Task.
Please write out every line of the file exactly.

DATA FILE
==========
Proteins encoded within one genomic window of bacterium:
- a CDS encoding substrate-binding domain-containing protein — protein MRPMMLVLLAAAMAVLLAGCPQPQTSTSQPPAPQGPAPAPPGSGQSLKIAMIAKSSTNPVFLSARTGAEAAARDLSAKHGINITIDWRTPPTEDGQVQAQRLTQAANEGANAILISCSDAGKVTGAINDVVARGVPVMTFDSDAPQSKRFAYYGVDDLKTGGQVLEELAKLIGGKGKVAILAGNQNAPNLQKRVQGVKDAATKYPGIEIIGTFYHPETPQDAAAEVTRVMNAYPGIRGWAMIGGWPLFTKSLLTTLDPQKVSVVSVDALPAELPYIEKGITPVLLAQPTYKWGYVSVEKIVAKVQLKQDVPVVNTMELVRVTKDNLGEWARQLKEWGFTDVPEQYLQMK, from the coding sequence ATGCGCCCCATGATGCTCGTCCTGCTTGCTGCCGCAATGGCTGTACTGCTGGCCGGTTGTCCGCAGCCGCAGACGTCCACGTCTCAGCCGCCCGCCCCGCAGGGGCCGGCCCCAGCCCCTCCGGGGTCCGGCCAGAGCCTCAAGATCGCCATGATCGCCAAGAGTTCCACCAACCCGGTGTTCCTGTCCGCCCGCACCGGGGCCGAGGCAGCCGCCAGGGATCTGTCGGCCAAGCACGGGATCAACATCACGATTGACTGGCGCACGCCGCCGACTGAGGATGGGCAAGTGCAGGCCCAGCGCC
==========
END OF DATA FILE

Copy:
Proteins encoded within one genomic window of bacterium:
- a CDS encoding substrate-binding domain-containing protein — protein MRPMMLVLLAAAMAVLLAGCPQPQTSTSQPPAPQGPAPAPPGSGQSLKIAMIAKSSTNPVFLSARTGAEAAARDLSAKHGINITIDWRTPPTEDGQVQAQRLTQAANEGANAILISCSDAGKVTGAINDVVARGVPVMTFDSDAPQSKRFAYYGVDDLKTGGQVLEELAKLIGGKGKVAILAGNQNAPNLQKRVQGVKDAATKYPGIEIIGTFYHPETPQDAAAEVTRVMNAYPGIRGWAMIGGWPLFTKSLLTTLDPQKVSVVSVDALPAELPYIEKGITPVLLAQPTYKWGYVSVEKIVAKVQLKQDVPVVNTMELVRVTKDNLGEWARQLKEWGFTDVPEQYLQMK, from the coding sequence ATGCGCCCCATGATGCTCGTCCTGCTTGCTGCCGCAATGGCTGTACTGCTGGCCGGTTGTCCGCAGCCGCAGACGTCCACGTCTCAGCCGCCCGCCCCGCAGGGGCCGGCCCCAGCCCCTCCGGGGTCCGGCCAGAGCCTCAAGATCGCCATGATCGCCAAGAGTTCCACCAACCCGGTGTTCCTGTCCGCCCGCACCGGGGCCGAGGCAGCCGCCAGGGATCTGTCGGCCAAGCACGGGATCAACATCACGATTGACTGGCGCACGCCGCCGACTGAGGATGGGCAAGTGCAGGCCCAGCGCC